Fighting to the Death
The NYT has a multi-part series on the life and death of feared hockey enforcer Derek Boogaard, dead of drug overdose at 28. At 28 his brain was already in advanced state of destruction by chronic traumatic encephalopathy - likely the result of repeated concussions. His path was an accelerated version of that of many hockey enforcers, combat, brain damage, personality change, addiction and death.
Unfortunately, hockey is not the only sport where athletes are battered to an early and often agonizing death - boxing and football frequently suffer similarly serious brain damage. Even the relatively gentler sport of soccer tends fo inflict head injury, albeit in a less direct fashion. Repeatedly heading a soccer ball can cause brain damage too.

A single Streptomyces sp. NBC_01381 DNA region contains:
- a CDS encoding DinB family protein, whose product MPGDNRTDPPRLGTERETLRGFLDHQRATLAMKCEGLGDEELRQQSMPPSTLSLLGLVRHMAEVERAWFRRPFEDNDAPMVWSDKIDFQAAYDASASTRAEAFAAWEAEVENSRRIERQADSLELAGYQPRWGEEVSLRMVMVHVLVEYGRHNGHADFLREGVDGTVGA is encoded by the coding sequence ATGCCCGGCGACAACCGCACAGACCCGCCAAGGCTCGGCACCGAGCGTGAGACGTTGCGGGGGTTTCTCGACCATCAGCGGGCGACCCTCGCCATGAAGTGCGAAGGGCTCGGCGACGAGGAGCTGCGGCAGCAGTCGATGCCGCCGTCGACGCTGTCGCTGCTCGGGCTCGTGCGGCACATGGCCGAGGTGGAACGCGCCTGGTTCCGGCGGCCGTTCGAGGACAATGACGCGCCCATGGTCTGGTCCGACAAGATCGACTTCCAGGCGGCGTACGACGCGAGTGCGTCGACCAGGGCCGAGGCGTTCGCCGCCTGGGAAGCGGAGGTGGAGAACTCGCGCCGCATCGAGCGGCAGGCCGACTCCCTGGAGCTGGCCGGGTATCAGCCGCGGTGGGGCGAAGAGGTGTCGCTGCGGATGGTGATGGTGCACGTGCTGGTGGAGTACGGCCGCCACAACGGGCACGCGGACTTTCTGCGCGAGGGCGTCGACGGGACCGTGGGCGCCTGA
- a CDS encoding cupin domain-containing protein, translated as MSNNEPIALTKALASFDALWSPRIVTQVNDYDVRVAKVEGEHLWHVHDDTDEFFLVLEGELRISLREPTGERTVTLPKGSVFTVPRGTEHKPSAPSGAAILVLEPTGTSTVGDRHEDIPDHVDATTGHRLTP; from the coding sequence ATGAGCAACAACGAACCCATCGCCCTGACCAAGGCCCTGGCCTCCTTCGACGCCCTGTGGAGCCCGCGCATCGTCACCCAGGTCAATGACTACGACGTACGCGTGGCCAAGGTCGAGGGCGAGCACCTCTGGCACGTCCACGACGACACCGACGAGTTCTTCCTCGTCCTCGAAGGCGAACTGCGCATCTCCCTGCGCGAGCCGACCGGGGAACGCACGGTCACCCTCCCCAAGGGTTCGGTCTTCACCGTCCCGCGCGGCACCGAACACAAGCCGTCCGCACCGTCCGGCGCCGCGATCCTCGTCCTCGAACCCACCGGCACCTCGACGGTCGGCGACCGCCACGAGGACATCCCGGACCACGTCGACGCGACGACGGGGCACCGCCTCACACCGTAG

Ironically, hockey, one of the most dangerous sports, would be relatively easy to make safer - just adopt strong penalties against fighting. This won't happen from inside the NHL, because the league and it's owners think blood on the sand produces money in their pockets, and the fans agree.